Fourth Grade Environment as an Integrating Context (EIC) Units

The fourth-grade curriculum revolves around the EIC curricular framework. Three project-based units use the local environment and community as an integrating context for learning. These hands-on, integrated community investigations engage us in real-world explorations of natural and social systems. Fourth-grade students study the relationship between a community’s resources and its impacts on the waste stream, types of energy and alternative energy sources, and pest management practices.

Follow the Waste Stream
Students learn about the different types of waste streams and follow these waste streams in the community to determine the systems involved in the processing and disposal and possible reuse of liquid and solid waste. Students visit local landfills, waste disposal, and recycling centers and wastewater treatment plants to investigate waste streams and disposal practices firsthand. The unit also focuses on energy use throughout the waste stream, comparing the inputs and the outputs. Students will develop an understanding of sustainable waste stream management and how their personal actions lead to energy use and/or conservation. Students create action plans to increase community awareness of the waste stream and reduce the overall contributions to the waste stream through various practices.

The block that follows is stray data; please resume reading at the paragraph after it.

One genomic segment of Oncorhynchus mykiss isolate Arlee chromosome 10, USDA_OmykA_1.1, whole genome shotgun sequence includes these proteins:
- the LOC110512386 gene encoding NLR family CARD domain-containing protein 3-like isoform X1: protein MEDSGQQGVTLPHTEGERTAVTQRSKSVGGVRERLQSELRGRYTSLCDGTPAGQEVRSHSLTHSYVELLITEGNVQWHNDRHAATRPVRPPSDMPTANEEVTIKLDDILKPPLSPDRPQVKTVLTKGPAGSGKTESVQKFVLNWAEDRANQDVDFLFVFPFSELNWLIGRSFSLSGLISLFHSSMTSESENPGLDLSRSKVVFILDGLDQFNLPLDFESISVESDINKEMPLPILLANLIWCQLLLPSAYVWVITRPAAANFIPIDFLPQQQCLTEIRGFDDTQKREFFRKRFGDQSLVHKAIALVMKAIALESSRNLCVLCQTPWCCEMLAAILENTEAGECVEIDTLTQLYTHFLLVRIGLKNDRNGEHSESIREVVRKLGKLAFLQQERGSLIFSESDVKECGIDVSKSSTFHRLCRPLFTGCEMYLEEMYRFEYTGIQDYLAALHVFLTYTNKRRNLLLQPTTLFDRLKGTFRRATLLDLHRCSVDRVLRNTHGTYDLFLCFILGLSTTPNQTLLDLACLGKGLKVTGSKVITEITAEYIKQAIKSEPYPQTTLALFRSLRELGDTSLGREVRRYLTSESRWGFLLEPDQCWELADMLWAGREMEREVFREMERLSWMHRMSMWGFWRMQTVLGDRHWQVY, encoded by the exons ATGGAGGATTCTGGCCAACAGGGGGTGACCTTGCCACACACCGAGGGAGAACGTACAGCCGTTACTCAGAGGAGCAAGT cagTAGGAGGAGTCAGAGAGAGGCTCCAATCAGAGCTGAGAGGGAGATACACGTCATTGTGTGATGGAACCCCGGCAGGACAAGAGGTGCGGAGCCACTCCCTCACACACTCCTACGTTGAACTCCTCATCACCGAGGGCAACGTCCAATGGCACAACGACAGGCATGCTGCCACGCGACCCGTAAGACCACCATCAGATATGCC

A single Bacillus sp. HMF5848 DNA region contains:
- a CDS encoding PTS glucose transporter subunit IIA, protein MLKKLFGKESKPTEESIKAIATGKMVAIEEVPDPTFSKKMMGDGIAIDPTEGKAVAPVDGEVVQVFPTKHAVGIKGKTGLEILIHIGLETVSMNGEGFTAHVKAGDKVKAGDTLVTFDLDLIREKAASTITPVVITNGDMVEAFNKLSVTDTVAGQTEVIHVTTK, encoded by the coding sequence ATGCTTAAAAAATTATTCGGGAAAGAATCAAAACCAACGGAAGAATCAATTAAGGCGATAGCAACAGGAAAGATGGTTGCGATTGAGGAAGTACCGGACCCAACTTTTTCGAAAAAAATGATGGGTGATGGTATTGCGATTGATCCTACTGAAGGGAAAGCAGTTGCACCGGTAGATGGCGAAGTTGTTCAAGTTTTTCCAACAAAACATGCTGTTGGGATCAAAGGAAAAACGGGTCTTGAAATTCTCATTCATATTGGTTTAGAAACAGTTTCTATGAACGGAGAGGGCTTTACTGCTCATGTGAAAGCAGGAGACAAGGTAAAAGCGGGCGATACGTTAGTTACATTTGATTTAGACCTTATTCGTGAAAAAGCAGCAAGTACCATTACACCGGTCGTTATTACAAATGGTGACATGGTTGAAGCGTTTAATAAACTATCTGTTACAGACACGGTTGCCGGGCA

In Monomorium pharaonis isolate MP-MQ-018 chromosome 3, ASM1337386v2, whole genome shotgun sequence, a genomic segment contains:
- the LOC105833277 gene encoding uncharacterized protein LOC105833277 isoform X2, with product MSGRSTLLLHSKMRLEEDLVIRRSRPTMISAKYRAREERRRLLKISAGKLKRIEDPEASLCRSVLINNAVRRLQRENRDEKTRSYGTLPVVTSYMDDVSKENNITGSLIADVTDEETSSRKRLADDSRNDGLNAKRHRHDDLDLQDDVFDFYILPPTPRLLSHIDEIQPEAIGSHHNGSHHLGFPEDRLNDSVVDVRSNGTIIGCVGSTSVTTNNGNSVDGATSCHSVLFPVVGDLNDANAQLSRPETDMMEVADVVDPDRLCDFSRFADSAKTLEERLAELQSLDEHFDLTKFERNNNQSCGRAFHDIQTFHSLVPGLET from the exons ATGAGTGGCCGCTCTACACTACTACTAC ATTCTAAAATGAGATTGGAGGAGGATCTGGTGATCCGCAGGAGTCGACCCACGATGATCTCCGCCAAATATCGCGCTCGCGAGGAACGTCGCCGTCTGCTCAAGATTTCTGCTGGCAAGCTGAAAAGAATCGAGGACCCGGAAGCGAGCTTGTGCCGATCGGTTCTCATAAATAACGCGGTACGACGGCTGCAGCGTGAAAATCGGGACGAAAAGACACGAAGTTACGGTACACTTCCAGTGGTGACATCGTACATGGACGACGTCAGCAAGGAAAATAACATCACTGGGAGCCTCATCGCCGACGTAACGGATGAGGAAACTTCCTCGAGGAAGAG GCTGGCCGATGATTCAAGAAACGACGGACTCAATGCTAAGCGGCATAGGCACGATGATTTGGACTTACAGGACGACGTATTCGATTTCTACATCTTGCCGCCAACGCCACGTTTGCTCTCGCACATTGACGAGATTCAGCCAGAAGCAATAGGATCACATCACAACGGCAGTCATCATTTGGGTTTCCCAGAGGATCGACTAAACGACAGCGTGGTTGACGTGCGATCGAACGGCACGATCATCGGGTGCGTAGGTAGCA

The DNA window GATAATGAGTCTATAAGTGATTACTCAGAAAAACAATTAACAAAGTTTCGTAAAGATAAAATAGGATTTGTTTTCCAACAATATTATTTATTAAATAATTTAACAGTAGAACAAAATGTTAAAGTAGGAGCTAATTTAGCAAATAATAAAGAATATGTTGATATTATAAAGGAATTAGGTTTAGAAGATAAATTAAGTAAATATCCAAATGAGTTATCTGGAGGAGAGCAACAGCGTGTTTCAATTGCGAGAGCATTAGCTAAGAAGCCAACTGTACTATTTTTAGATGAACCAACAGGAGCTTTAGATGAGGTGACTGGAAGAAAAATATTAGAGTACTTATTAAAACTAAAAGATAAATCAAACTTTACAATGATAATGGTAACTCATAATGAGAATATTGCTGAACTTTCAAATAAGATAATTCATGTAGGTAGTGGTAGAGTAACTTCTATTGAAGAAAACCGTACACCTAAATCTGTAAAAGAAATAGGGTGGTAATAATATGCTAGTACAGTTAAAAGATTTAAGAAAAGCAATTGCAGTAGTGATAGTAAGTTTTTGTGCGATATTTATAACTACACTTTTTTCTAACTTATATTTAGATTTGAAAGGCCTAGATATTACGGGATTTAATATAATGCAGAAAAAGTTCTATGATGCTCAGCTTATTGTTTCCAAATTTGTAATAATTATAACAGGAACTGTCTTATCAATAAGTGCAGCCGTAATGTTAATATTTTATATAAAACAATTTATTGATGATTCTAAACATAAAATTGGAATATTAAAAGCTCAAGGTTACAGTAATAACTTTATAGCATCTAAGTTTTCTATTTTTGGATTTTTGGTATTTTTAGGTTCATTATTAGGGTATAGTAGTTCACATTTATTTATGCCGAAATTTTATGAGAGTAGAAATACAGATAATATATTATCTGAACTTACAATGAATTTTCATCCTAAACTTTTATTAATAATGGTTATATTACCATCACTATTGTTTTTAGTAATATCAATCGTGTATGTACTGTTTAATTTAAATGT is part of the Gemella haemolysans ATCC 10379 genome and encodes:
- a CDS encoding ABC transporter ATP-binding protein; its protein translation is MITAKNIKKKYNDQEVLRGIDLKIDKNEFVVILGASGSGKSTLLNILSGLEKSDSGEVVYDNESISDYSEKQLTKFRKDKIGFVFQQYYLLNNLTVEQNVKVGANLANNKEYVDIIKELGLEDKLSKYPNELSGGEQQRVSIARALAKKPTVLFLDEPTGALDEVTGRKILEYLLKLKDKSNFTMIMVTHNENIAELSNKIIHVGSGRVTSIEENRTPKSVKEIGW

In this investigation, students will gain an understanding that all energy comes from the sun. Students will investigate the fact that if not for the sun, all-natural systems, ecosystems, life cycles, and natural processes would cease to exist. Students will investigate the fact that there are natural energy sources available that are renewable, but that even those leave a significant carbon footprint. How sustainable are these various types of energy use? How sustainable are we? What information do we have, and how aware are we about our energy use? Students will analyze data and current issues to identify a community to problem-solve, which will present itself in the form of service-learning. 

Who’s the Pest?
This investigation begins with defining habitat and niche and identifying local natural habitats that occur within a mile of our school campus. Students then identify human activities that impact organisms and what causes a human to classify something as a pest. Students identify pests in our local community, both plant and animal, and learn about methods of pest management, both chemical and best management practices (BMP), as methods to decrease pests in various environments. Students create a plan to promote BMP in the local community.